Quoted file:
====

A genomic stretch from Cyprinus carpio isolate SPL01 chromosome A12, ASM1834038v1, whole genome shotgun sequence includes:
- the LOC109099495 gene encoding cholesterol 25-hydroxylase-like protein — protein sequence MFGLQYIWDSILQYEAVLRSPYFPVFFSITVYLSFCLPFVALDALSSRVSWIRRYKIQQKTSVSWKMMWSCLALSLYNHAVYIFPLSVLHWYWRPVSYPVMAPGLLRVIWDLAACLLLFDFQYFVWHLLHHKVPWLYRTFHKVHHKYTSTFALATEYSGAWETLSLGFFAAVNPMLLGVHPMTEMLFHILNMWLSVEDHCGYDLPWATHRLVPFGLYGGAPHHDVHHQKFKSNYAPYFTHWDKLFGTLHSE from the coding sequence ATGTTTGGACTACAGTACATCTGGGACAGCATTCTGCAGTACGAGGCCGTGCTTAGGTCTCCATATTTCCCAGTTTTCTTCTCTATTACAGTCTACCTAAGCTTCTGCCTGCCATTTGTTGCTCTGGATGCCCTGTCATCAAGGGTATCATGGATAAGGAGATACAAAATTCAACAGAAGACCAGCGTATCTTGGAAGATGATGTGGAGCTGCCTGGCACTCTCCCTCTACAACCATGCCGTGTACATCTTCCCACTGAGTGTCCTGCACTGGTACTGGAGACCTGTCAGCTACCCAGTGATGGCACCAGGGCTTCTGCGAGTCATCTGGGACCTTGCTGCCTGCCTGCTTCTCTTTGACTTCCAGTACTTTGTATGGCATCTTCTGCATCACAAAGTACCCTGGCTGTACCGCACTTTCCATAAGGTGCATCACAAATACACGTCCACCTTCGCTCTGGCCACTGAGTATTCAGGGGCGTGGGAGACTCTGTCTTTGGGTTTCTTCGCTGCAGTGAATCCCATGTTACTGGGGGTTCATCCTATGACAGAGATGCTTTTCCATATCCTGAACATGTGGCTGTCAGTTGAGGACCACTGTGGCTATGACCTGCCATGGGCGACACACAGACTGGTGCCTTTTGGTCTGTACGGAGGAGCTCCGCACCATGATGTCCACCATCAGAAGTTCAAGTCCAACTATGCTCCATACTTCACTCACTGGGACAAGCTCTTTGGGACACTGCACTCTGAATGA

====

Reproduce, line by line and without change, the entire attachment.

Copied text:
A genomic stretch from Cyprinus carpio isolate SPL01 chromosome A12, ASM1834038v1, whole genome shotgun sequence includes:
- the LOC109099495 gene encoding cholesterol 25-hydroxylase-like protein — protein sequence MFGLQYIWDSILQYEAVLRSPYFPVFFSITVYLSFCLPFVALDALSSRVSWIRRYKIQQKTSVSWKMMWSCLALSLYNHAVYIFPLSVLHWYWRPVSYPVMAPGLLRVIWDLAACLLLFDFQYFVWHLLHHKVPWLYRTFHKVHHKYTSTFALATEYSGAWETLSLGFFAAVNPMLLGVHPMTEMLFHILNMWLSVEDHCGYDLPWATHRLVPFGLYGGAPHHDVHHQKFKSNYAPYFTHWDKLFGTLHSE from the coding sequence ATGTTTGGACTACAGTACATCTGGGACAGCATTCTGCAGTACGAGGCCGTGCTTAGGTCTCCATATTTCCCAGTTTTCTTCTCTATTACAGTCTACCTAAGCTTCTGCCTGCCATTTGTTGCTCTGGATGCCCTGTCATCAAGGGTATCATGGATAAGGAGATACAAAATTCAACAGAAGACCAGCGTATCTTGGAAGATGATGTGGAGCTGCCTGGCACTCTCCCTCTACAACCATGCCGTGTACATCTTCCCACTGAGTGTCCTGCACTGGTACTGGAGACCTGTCAGCTACCCAGTGATGGCACCAGGGCTTCTGCGAGTCATCTGGGACCTTGCTGCCTGCCTGCTTCTCTTTGACTTCCAGTACTTTGTATGGCATCTTCTGCATCACAAAGTACCCTGGCTGTACCGCACTTTCCATAAGGTGCATCACAAATACACGTCCACCTTCGCTCTGGCCACTGAGTATTCAGGGGCGTGGGAGACTCTGTCTTTGGGTTTCTTCGCTGCAGTGAATCCCATGTTACTGGGGGTTCATCCTATGACAGAGATGCTTTTCCATATCCTGAACATGTGGCTGTCAGTTGAGGACCACTGTGGCTATGACCTGCCATGGGCGACACACAGACTGGTGCCTTTTGGTCTGTACGGAGGAGCTCCGCACCATGATGTCCACCATCAGAAGTTCAAGTCCAACTATGCTCCATACTTCACTCACTGGGACAAGCTCTTTGGGACACTGCACTCTGAATGA